The Isolation of Grief

Earlier this week, I started watching the cult classic TV Show ‘Twin Peaks’.  My friends have talked about this show in high regard for years, but I’d never made the effort to sit down and watch it.  It was created and guided by the eccentric David Lynch, whose body of work is a twisted map of the strange and bizarre places.  ‘Twin Peaks’ is perhaps his most accessible work, as it was written for television consumption…but it does not escape Lynch’s style.  Weaved throughout his odd tapestry of a small northern town and its inhabitants are genuine human moments, expressions that strike you with their precision and accuracy.  When the episode “Cooper’s Dreams” wrapped last night and Samantha turned to me and asked what I thought, I was moved to tears before I could speak.  Some mild spoilers ahead…

The overall story centers around the murder of a high school girl named Laura Palmer and the subsequent investigation.  The town and the people in it appear normal at first, but as the show progresses things get weirder and more exaggerated.  The parents of the murdered girl grieve in a variety of ways, from quiet sobbing to shrill screaming and thrashing.  The father, Leland, associates an old big band tune with his departed daughter and is seen several times trying to manage his grief by dancing as if his daughter was still there.  He ends up collapsing in his emotion, unable to deal with the weight of his loss.

Near the end of the first season, he attempts to return to work to try and focus on something else.  He is at a social gathering & holding it together fairly well; when a familiar song starts playing, he starts to break down in a room full of strangers.  His boss, Ben, is trying to close an important business deal and cannot have such a distraction take place.  I’ve embedded the scene below:

Granted, the scene serves the greater narrative, but it also stood out to me as a representation of grief on an intimate level.  Leland is a man that has suffered a great and unexpected loss.  Some people in the room know this, but many do not.  When he is overwhelmed with sadness (which has happened several times publicly) he begins acting out in an attempt to temper that sadness with familiarity.  In order to prevent a disruption with his deal, Ben sends someone out to dance with him.  She does, and mimics his anguish as to make it look normal.  The rest of the room, unaware of the true nature of the outburst, joins in and soon everyone is dancing the night away.  Off in a corner, a young girl looks on and weeps openly, the only person that truly sees Leland’s pain.

For months after my father passed away, I could stand in a crowded room and feel completely alone.  Sometimes other people would try to include me or try to fill the gap that had suddenly appeared in my life…but it never quite worked.  As much as I appreciated the efforts of my friends and family, only I could get out of the hole I was in.  Many people had no idea what I was going through.  I fought bitterness as I watched the rest of the world move on at a normal pace.  How could that be?  My entire world had been shattered and people were laughing, dancing, having good times…it was incomprehensible.  It was as if my car had broken down on the highway and I couldn’t understand why everyone else kept driving.  The strangest, random things would awaken that dark beast and it would completely consume me.  I had a few select people in my life that could see how I felt, no matter how much I masked it.  Those are the people that got me through my sorrows.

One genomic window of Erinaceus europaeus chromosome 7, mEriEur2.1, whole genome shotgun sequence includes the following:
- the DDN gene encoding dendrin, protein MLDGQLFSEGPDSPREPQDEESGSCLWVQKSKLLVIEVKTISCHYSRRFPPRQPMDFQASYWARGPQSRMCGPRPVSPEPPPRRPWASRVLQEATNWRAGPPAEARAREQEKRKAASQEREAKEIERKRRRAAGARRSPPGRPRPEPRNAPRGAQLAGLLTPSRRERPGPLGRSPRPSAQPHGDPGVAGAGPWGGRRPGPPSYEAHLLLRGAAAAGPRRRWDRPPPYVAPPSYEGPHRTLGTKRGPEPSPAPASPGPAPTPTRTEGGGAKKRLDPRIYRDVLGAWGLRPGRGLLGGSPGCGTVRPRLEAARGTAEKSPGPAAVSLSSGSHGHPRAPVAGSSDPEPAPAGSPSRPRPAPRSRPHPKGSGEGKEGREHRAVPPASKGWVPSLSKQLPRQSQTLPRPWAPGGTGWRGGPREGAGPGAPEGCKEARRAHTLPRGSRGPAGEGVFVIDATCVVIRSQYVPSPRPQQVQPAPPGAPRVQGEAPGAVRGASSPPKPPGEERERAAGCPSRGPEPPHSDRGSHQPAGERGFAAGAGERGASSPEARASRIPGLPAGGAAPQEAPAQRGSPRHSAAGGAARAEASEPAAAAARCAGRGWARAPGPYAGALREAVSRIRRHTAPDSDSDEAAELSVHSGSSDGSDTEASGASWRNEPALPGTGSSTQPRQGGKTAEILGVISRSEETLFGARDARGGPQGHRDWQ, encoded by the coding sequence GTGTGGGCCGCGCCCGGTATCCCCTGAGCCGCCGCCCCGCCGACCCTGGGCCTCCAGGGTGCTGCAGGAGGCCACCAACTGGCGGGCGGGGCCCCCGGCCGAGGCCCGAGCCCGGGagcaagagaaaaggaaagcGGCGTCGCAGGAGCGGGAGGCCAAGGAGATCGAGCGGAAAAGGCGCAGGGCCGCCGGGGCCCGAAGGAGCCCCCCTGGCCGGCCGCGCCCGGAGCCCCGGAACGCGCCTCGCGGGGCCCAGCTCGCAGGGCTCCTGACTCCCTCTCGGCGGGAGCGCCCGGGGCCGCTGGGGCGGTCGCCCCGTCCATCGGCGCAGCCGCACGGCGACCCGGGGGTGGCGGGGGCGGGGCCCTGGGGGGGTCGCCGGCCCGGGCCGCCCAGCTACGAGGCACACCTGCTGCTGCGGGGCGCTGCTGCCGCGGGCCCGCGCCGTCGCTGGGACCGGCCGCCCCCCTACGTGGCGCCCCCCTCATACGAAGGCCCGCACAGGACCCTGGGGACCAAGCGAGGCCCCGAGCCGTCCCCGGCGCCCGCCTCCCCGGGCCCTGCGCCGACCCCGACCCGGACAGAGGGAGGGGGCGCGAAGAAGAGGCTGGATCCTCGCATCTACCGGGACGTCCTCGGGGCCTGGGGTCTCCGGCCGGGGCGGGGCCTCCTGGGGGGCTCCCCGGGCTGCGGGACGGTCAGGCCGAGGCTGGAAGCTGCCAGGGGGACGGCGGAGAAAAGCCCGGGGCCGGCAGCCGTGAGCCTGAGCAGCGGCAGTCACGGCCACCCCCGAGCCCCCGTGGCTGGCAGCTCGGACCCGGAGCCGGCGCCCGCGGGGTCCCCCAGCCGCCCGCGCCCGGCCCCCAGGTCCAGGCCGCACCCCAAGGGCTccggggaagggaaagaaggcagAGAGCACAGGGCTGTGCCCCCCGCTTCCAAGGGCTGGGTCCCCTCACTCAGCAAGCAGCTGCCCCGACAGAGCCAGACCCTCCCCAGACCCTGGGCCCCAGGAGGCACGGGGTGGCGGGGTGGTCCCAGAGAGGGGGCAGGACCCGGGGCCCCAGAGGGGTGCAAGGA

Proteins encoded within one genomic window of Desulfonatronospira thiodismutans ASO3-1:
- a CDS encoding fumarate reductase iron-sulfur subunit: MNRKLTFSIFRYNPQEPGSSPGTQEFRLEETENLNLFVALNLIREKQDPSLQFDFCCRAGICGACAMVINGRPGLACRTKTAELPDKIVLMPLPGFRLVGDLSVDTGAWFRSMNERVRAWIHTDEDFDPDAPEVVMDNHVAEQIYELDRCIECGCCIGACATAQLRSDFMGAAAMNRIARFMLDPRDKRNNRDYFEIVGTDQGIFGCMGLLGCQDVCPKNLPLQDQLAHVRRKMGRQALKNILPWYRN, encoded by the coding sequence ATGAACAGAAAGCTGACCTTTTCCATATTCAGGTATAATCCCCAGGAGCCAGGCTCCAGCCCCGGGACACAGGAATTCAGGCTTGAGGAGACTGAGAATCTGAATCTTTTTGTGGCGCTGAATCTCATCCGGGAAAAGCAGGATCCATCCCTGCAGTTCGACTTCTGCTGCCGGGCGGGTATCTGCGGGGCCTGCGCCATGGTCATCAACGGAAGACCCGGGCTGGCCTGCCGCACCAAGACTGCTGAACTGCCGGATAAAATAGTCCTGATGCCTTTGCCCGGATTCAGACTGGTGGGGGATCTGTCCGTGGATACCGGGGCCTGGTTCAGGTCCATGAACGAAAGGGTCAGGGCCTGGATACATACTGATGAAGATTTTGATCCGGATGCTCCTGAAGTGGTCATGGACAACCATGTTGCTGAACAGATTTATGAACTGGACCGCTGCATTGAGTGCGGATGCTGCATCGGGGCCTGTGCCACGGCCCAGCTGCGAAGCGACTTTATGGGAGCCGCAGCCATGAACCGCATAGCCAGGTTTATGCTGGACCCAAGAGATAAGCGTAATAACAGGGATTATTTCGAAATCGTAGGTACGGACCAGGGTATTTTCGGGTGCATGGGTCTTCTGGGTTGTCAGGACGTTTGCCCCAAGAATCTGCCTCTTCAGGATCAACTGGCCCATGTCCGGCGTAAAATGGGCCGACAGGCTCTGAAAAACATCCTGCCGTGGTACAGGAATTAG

Everybody grieves differently; I don’t expect other people to see this scene and feel the same things I did.  I have been very careful not to read much about the show as I’m watching it (as to not spoil anything) but I don’t doubt there are people that see this scene as simply a humorous/awkward situation.  Which it is.  But it is also tremendously poignant for those of us that have been in Leland’s shoes.

About rhysfunk

Rhys Martin was born in Tulsa, Oklahoma in 1981. In 2009, he sold everything he owned and left the country, living out of a backpack for ten months. He discovered a passion for photography while traveling throughout Southeast Asia and Europe. After returning home, he looked at his home town and Oklahoma heritage with fresh eyes. When he began to explore his home state, Rhys turned his attention to historic Route 66. As he became familiar with the iconic highway, he began to truly appreciate Oklahoma’s place along the Mother Road. He has traveled all 2,400 miles of Route 66, from Chicago to Los Angeles. He has also driven many miles on rural Oklahoma highways to explore the fading Main Streets of our small towns. Rhys has a desire to find and share the unique qualities of the Sooner State with the rest of the world. Cloudless Lens Photography has been featured in several publications including This Land, Route 66 Magazine, Nimrod Journal, Inbound Asia Magazine, The Oklahoman, and the Tulsa World. Rhys loves to connect with people and share his experiences; ask him about enjoyable day trips from Tulsa, locations along Route 66, and good diners or burger joints along the way.
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One Response to The Isolation of Grief

  1. Abeer says:

    I can understand your pain. When I lost my baby boy, I would wake up in the middle of the night feeling the weight of his tiny body on my chest. I can feel the characters pain and imagine yours. As debilitating as it might be, life has to have meaning, life must go on. We learn to suffer in silence and shield our pain from the rest of the world. Let’s face it, no one wants to be around your grief, so we learn to put on a happy face mask. No wonder comedians are usually suffering from depression.

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